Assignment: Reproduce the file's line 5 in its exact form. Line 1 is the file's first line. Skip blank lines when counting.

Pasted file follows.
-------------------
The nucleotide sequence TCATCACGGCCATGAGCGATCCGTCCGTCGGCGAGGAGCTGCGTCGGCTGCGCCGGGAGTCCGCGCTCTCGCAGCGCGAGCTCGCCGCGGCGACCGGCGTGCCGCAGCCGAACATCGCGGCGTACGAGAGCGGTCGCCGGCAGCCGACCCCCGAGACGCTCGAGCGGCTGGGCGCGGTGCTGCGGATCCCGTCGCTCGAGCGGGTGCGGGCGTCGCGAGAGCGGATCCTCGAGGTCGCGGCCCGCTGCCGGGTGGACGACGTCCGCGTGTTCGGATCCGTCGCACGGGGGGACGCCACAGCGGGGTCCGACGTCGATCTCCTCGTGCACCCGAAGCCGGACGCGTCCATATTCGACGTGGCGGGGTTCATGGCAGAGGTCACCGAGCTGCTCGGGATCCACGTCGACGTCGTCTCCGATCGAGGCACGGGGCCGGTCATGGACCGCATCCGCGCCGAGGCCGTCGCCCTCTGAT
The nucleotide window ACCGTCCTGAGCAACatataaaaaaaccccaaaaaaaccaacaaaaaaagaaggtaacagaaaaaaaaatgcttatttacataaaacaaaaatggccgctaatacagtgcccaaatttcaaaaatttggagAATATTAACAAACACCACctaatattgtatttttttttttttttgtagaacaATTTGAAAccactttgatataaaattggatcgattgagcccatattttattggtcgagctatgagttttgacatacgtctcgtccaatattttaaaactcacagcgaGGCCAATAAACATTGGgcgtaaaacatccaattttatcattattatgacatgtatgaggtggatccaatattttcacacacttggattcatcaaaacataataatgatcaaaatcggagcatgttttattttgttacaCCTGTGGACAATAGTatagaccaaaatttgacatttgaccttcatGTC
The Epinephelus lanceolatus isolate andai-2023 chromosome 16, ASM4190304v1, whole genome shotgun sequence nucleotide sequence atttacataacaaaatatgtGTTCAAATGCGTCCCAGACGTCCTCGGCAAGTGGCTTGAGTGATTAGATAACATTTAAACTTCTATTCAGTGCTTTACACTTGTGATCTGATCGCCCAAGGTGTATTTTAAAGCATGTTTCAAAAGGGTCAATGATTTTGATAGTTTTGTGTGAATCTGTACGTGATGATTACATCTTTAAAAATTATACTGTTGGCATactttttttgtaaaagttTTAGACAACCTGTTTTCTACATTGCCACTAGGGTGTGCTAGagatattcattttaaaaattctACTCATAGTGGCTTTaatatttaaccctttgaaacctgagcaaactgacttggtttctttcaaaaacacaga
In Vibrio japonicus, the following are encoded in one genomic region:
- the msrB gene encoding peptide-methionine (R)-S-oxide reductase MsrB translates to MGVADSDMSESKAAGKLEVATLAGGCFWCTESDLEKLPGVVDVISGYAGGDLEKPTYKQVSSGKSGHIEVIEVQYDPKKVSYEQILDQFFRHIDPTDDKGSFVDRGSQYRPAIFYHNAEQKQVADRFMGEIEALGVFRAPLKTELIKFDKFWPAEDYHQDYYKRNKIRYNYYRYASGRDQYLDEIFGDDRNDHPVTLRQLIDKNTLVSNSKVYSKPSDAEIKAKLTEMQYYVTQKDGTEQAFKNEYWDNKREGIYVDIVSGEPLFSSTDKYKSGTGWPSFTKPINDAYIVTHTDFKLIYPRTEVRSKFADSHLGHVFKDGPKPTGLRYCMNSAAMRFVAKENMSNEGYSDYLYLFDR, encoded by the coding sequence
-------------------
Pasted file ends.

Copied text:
- the msrB gene encoding peptide-methionine (R)-S-oxide reductase MsrB translates to MGVADSDMSESKAAGKLEVATLAGGCFWCTESDLEKLPGVVDVISGYAGGDLEKPTYKQVSSGKSGHIEVIEVQYDPKKVSYEQILDQFFRHIDPTDDKGSFVDRGSQYRPAIFYHNAEQKQVADRFMGEIEALGVFRAPLKTELIKFDKFWPAEDYHQDYYKRNKIRYNYYRYASGRDQYLDEIFGDDRNDHPVTLRQLIDKNTLVSNSKVYSKPSDAEIKAKLTEMQYYVTQKDGTEQAFKNEYWDNKREGIYVDIVSGEPLFSSTDKYKSGTGWPSFTKPINDAYIVTHTDFKLIYPRTEVRSKFADSHLGHVFKDGPKPTGLRYCMNSAAMRFVAKENMSNEGYSDYLYLFDR, encoded by the coding sequence